To Sleep or Not...

By: Chris Hammond, MS, IMH

To sleep, or not to sleep—that is the question:
Whether it is better for the mind to ponder
The outrageous thoughts and dreams
Or to tackle the sea of problems
And by challenging end them. To wake, to sleep—
Which one—

Yes, which one. It is some ridiculous hour when by all logic you should be sound asleep yet you find yourself wide awake for reasons beyond your understanding. So what do you do? Do you lie in bed trying to get to sleep? Do you get up and do some work? Do you turn on the TV in an attempt to distract your thoughts? Or do you wake up someone up to help you go back to sleep? Which to choose?

“It appears that every man's insomnia is as different from his neighbour's as are their daytime hopes and aspirations.” F. Scott Fitzgerald realized that one solution may work for you but may not work for your friends. You are different in personalities, dreams and experiences from others and even at times your personality, dreams and experience changes from part of your life to another. So finding a solution to the sleeplessness today, may not work tomorrow. This is why you need to have multiple solutions ready at a moment’s notice.

“When I’m worried and I can’t sleep I count my blessings instead of sheep…” Bing Crosby’s gave this advice in the 1954 classic “White Christmas” when his soon to be girlfriend was having a hard time sleeping because of her pestering sister. This is a reasonable approach which does work on occasion mostly because it distracts you from the thoughts that are consuming you in the middle of the night. Counting your blessings is about focusing your thoughts on the things you are grateful for instead of the things that need to be done or are causing you anxiety. This attitude of gratitude has a calming effect and you might find that you fall asleep while counting all of your blessings.

“If you can't sleep, then get up and do something instead of lying there worrying. It's the worry that gets you, not the lack of sleep.” Dale Carnegie’s advice suggests that is it better to get up and work then to worry. If you are struggling with a deadline, thinking about the email you forgot to send, or just realized a solution to a problem you have been pondering, then getting up and tending to the issue may be the very trick that allows you to get back to sleep. The little bit of sleep that you lose in productive work may actually be less than the sleep you would lose lying awake in bed worrying.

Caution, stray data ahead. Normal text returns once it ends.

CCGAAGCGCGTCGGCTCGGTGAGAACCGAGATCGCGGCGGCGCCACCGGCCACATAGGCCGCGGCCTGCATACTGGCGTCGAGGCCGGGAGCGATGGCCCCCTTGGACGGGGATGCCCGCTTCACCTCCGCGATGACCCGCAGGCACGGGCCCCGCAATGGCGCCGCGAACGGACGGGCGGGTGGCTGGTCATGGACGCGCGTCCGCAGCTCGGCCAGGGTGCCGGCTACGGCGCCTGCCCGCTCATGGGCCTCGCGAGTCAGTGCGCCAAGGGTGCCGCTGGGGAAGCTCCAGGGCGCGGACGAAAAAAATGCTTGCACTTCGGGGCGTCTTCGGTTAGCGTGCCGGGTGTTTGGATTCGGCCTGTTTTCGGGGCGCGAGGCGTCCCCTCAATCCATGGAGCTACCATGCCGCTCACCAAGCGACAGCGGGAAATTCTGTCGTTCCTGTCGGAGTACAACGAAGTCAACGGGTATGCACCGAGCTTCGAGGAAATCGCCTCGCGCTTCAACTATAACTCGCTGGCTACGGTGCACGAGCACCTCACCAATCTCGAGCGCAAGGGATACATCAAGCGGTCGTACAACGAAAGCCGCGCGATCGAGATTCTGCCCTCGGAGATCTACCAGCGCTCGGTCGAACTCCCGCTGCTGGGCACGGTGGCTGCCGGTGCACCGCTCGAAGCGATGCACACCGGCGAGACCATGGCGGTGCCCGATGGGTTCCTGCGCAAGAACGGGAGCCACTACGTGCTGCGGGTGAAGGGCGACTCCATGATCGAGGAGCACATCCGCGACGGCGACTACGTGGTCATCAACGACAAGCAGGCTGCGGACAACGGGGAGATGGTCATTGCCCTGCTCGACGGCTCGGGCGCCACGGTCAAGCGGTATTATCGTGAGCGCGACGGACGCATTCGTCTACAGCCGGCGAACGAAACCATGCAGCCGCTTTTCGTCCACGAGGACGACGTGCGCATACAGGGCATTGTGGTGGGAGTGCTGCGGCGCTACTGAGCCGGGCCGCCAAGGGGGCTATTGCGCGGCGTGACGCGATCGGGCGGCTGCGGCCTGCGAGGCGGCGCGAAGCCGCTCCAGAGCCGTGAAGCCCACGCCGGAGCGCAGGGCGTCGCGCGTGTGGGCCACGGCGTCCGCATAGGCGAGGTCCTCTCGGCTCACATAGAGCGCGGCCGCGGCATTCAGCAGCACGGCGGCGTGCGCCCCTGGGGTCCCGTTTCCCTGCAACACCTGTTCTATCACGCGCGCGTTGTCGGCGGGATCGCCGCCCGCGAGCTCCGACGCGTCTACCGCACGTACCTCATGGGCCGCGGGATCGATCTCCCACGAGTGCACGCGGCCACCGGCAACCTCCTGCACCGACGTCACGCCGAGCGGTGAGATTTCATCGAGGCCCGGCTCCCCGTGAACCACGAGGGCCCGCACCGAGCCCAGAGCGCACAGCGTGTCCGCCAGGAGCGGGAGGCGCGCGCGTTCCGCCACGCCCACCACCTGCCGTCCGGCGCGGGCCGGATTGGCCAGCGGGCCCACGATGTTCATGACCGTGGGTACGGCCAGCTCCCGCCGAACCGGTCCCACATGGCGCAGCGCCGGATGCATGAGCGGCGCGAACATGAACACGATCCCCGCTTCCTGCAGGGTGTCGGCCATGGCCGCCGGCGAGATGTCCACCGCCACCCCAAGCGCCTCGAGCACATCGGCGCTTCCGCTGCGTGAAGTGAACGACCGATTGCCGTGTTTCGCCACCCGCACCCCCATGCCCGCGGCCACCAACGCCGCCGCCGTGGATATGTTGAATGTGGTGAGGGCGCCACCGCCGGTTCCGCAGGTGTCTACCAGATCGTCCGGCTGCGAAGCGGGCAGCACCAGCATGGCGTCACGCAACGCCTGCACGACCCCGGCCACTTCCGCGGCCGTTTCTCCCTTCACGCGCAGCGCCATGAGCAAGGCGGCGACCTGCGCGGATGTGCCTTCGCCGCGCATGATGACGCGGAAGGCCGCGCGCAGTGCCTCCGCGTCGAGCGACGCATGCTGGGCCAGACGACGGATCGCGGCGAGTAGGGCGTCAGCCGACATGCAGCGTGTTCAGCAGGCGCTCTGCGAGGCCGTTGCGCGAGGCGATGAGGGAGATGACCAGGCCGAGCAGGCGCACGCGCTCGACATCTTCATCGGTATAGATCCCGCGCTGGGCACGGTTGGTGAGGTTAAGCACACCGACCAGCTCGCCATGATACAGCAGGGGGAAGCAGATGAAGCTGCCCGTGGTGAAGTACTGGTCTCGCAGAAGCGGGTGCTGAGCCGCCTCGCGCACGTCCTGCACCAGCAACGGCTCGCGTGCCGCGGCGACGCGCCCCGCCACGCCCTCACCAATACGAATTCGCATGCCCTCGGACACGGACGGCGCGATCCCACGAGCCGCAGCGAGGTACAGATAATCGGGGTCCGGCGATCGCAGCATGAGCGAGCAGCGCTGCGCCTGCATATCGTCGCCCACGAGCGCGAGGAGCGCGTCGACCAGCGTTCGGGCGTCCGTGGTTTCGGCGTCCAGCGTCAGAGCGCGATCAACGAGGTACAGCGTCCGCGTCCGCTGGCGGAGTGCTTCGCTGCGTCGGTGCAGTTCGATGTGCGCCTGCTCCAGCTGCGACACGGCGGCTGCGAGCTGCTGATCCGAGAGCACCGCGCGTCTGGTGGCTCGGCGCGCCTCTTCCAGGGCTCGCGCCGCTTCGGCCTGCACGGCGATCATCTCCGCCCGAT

“You sleep alright?” asks the railcar employee to Eric Little as they arrive in London just before the Olympic trials from the movie “Chariots of Fire”.

“Like a log,” replies Eric Little waking up from his overnight railcar and looking at the newspaper.

“Aha, must have a clear consciousness,” he replies. A clear consciousness is one of the many ways to encourage the elusive sleep. Oftentimes as your mind rests, you become aware of mistakes from the previous day. If the thoughts that consume you are about your mistakes or other people’s mistakes then it is best to develop an attitude of forgiveness. Forgiving yourself and others is one way to clear your conscious and allow sleep to return.

“Come, blesséd barrier between day and day,
Dear mother of fresh thoughts and joyous health!”

William Wordsworth concludes in his poem "To Sleep". Sleep rejuvenates you body and mind and is essential for productive living. So the next time you find yourself sleepless, change your attitude to an attitude of gratefulness, an attitude of productivity, or an attitude of forgiveness and see if one of these does not help put you back to sleep.


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"Reprinted with permission from the LifeWorks Group weekly eNews, (Copyright, 2004-2011), To subscribe to this valuable counseling and coaching resource visit or call 407-647-7005"

About the author- Chris Hammond is a Registered Mental Health Counselor Intern at LifeWorks Group w/ over 15 years of experience as a counselor, mentor & teacher for children, teenagers & adults.

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